Background: Suppressing acid secretion is thought o reduce the risk of ulcers associated with regular use of nonsteroidal antiinflammatory drugs (NSAIDs), but the best means of accomplishing this is uncertain.
Methods: We studied 541 patients who required continuous treatment with NSAIDs and who had ulcers or more than 10 erosions in either the stomach or duodenum. Patients were randomly assigned to double-blind treatment with omeprazole, 20 mg or 40 mg orally per day, or ranitidine, 150 mg orally twice a day, for four or eight weeks, depending on when treatment was successful (defined as the resolution of ulcer and the presence of fewer than five erosions in the stomach, and fewer than five erosions in the duodenum, and not more than mild dyspepsia). We randomly assigned 432 patients in whom treatment was successful to maintenance treatment with either 20 mg of omeprazole per day or 150 mg of ranitidine twice a day for six months.
Results: At eight weeks, treatment was successful in 80 percent (140 of 174) of the patients in the group given 20 mg of omeprazole per day, 79 percent (148 of 187) of those given 40 mg of omeprazole per day, and 63 percent (110 of 174) of those given ranitidine (P<0.001 for the comparison with 20 mg of omeprazole and P=0.001 for the comparison with 40 mg of omeprazole). The rates of healing of all types of lesions were higher with omeprazole than with ranitidine. During maintenance therapy, the estimated proportion of patients in remission at the end of six months was 72 percent in the omeprazole group and 59 percent in the ranitidine group. The rates of adverse events were similar between groups during both phases. Both medications were well tolerated.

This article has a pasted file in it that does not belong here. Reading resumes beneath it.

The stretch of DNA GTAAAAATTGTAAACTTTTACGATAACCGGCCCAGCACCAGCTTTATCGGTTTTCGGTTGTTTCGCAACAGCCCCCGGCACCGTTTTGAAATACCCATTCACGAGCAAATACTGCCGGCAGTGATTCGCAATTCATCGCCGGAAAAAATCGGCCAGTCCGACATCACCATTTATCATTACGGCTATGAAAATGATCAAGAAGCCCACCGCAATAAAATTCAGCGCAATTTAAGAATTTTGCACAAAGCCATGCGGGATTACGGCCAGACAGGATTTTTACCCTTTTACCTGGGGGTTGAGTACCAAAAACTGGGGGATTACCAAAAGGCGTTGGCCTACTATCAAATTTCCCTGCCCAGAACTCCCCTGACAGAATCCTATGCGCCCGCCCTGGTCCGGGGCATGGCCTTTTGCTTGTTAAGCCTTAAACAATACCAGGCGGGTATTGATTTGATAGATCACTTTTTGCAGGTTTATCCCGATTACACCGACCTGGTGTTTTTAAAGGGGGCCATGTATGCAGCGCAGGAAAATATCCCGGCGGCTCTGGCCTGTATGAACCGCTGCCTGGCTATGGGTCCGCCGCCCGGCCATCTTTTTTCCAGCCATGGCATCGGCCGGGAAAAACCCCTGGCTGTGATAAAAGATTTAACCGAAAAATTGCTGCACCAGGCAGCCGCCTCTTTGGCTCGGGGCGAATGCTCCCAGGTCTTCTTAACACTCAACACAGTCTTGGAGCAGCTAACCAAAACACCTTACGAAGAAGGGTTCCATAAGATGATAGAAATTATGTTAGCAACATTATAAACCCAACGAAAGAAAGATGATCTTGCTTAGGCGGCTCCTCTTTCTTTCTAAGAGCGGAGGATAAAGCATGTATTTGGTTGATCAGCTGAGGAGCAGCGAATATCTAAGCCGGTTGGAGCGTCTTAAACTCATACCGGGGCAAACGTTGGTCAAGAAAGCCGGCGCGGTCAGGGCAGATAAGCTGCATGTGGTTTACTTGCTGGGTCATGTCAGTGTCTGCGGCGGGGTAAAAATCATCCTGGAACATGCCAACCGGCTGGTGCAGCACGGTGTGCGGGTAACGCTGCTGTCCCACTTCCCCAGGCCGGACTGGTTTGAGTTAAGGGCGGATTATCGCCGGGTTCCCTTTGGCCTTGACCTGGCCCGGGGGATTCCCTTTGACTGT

Conclusions: In patients with regular use of NSAIDs, omeprazole healed and prevented ulcers more effectively than did ranitidine.